Jawfish are Perciformes in the family Opistognathidae.
They can be found around coral reefs in the Atlantic Ocean, the Pacific Ocean, the Indian Ocean and the Gulf of Mexico.
Jawfish live in burrows that they dig in sand. They dig by filling their mouths with sand and then spitting out the sand.
A jawfish's body produces a type of mucus that it uses to hold its burrow together and keep it stable.
It spends a great deal of its time partway in its burrow, with the tail end of its body inside the burrow and only its head jutting out.
Jawfish are carnivores. A jawfish will hover near its burrow and eat animal plankton that pass by.
If it senses danger, it will quickly dart back into its burrow, tail first.
Jawfish are territorial. A jawfish will defend the area around its burrow from other jawfish.
They are small fish.
Jawfish have long bodies with large heads, eyes and mouths. The name "jawfish" comes from these fish's large mouths.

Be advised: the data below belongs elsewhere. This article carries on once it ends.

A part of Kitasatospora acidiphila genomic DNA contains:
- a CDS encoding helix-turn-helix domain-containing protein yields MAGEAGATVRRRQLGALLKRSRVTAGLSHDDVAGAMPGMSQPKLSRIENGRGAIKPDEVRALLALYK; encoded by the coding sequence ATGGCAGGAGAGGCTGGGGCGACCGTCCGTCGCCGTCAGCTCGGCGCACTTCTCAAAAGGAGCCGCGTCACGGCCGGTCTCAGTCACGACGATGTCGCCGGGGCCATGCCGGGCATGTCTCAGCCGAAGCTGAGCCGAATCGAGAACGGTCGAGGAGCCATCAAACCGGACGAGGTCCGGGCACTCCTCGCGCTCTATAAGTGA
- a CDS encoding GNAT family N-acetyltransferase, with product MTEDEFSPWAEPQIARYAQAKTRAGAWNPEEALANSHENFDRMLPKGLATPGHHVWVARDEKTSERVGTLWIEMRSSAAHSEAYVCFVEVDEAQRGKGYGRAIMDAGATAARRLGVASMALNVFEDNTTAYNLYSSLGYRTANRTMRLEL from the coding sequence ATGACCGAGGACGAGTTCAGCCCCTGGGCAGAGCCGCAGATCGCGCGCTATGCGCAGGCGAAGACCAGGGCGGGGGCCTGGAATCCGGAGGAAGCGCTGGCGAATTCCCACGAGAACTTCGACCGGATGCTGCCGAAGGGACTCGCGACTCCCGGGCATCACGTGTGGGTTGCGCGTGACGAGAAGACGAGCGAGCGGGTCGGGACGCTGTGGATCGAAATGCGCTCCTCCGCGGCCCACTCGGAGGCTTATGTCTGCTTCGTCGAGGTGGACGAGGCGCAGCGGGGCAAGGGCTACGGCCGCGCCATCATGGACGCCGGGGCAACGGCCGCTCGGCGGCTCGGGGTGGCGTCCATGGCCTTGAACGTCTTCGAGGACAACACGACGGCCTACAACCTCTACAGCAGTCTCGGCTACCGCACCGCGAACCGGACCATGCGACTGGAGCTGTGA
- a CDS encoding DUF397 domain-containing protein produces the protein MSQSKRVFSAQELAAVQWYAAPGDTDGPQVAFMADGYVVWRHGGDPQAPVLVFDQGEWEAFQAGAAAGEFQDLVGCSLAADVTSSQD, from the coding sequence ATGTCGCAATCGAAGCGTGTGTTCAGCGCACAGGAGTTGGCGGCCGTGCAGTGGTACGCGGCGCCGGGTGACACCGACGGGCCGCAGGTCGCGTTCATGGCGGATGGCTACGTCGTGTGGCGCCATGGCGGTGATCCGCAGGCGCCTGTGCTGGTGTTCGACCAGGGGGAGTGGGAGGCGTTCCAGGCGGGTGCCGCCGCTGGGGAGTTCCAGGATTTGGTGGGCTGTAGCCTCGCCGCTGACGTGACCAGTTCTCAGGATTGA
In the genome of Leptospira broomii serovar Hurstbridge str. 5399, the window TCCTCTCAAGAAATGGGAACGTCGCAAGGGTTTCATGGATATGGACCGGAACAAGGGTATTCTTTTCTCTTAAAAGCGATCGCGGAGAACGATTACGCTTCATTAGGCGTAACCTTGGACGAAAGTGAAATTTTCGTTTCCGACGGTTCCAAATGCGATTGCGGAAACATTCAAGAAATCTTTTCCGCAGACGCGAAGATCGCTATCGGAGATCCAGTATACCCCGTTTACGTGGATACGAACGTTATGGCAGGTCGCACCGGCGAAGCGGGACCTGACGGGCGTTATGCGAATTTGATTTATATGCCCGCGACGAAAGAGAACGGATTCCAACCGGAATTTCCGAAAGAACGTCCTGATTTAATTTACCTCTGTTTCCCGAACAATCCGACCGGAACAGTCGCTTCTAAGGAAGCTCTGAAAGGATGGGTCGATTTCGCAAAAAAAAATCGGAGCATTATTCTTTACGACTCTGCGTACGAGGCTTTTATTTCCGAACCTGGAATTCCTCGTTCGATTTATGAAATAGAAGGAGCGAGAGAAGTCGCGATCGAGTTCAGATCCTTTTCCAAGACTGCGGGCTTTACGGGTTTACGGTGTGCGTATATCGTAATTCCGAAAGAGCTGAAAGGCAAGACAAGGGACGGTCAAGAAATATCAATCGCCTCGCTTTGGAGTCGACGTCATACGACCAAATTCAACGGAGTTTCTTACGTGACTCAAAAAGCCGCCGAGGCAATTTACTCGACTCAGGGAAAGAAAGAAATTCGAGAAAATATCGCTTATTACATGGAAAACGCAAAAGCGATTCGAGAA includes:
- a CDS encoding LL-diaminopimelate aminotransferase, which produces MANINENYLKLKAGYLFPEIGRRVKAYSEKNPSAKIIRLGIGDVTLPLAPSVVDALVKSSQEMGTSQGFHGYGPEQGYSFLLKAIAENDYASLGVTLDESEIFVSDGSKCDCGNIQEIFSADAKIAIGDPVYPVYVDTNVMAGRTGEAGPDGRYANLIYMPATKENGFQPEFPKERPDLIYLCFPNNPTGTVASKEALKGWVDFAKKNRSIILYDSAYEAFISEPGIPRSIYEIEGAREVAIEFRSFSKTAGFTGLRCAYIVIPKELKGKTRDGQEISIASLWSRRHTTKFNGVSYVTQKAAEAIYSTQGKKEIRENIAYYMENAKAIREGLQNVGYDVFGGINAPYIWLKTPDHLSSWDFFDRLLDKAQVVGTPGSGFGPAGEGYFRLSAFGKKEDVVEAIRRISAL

A jawfish has one long dorsal fin.
Jawfish are oviparous - the female lays eggs. The male keep the eggs in his mouths until the eggs hatch.
An animal that protects its eggs or its young by holding them in its mouth is known as a mouthbrooder.
The yellowhead jawfish (Opistognathus aurifrons) lives in the Caribbean Sea, in coral reefs.
It has a yellow head, as its name suggests, and a body that may be light blue, light green or creamy white.
It may be up to about five inches long.
The male yellowhead jawfish builds an elaborately decorated burrow to share with his mate.
There is a large chamber at the end of the burrow, which he decorates with sand, shells, pebbles and small pieces of coral.
The male may dig a small crater around the entrance to his burrow.
If the male sees another jawfish near his burrow, he will rush out of the burrow and stand on his tail. To make himself appear ferocious, he will raise his fins, flare his gill coverings and open his huge mouth in a threatening manner.
The yellowhead jawfish is a popular aquarium fish.